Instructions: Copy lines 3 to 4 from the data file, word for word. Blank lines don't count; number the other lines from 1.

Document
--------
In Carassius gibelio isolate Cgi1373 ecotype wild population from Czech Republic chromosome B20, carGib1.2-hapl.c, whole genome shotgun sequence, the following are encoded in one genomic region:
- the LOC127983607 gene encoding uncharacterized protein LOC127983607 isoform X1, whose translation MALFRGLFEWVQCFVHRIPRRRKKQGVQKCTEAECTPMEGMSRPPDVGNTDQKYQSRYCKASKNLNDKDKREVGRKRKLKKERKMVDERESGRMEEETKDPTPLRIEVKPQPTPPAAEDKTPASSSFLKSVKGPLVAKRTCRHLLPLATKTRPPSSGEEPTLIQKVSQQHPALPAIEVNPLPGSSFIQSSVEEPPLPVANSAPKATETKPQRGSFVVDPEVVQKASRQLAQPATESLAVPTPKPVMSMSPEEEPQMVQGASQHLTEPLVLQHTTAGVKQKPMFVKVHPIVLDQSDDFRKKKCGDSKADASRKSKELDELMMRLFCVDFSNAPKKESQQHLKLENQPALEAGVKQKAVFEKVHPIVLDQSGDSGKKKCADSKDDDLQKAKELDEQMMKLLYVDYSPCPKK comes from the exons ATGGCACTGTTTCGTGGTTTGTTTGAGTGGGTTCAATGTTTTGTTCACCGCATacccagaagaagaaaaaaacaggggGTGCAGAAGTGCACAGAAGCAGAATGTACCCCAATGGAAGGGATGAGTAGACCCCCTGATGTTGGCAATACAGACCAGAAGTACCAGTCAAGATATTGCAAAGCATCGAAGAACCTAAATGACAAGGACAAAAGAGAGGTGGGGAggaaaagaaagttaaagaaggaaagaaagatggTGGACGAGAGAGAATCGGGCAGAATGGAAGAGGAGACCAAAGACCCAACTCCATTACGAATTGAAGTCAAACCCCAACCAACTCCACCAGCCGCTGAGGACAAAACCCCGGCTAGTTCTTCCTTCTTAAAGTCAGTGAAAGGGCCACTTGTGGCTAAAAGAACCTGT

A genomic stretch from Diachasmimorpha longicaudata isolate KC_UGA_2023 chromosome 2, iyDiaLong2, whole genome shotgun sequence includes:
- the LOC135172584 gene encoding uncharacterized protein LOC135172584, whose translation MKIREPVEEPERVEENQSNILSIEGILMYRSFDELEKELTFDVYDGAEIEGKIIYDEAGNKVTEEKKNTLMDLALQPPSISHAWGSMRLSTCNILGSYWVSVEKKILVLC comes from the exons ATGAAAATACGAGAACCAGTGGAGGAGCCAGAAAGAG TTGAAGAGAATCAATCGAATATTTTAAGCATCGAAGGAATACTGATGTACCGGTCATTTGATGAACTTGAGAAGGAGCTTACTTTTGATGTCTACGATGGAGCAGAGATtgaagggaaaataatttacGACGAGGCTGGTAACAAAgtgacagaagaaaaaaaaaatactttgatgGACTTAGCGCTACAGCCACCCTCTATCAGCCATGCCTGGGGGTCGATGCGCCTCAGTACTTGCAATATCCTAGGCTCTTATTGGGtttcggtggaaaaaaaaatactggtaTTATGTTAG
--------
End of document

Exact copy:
A genomic stretch from Diachasmimorpha longicaudata isolate KC_UGA_2023 chromosome 2, iyDiaLong2, whole genome shotgun sequence includes:
- the LOC135172584 gene encoding uncharacterized protein LOC135172584, whose translation MKIREPVEEPERVEENQSNILSIEGILMYRSFDELEKELTFDVYDGAEIEGKIIYDEAGNKVTEEKKNTLMDLALQPPSISHAWGSMRLSTCNILGSYWVSVEKKILVLC comes from the exons ATGAAAATACGAGAACCAGTGGAGGAGCCAGAAAGAG TTGAAGAGAATCAATCGAATATTTTAAGCATCGAAGGAATACTGATGTACCGGTCATTTGATGAACTTGAGAAGGAGCTTACTTTTGATGTCTACGATGGAGCAGAGATtgaagggaaaataatttacGACGAGGCTGGTAACAAAgtgacagaagaaaaaaaaaatactttgatgGACTTAGCGCTACAGCCACCCTCTATCAGCCATGCCTGGGGGTCGATGCGCCTCAGTACTTGCAATATCCTAGGCTCTTATTGGGtttcggtggaaaaaaaaatactggtaTTATGTTAG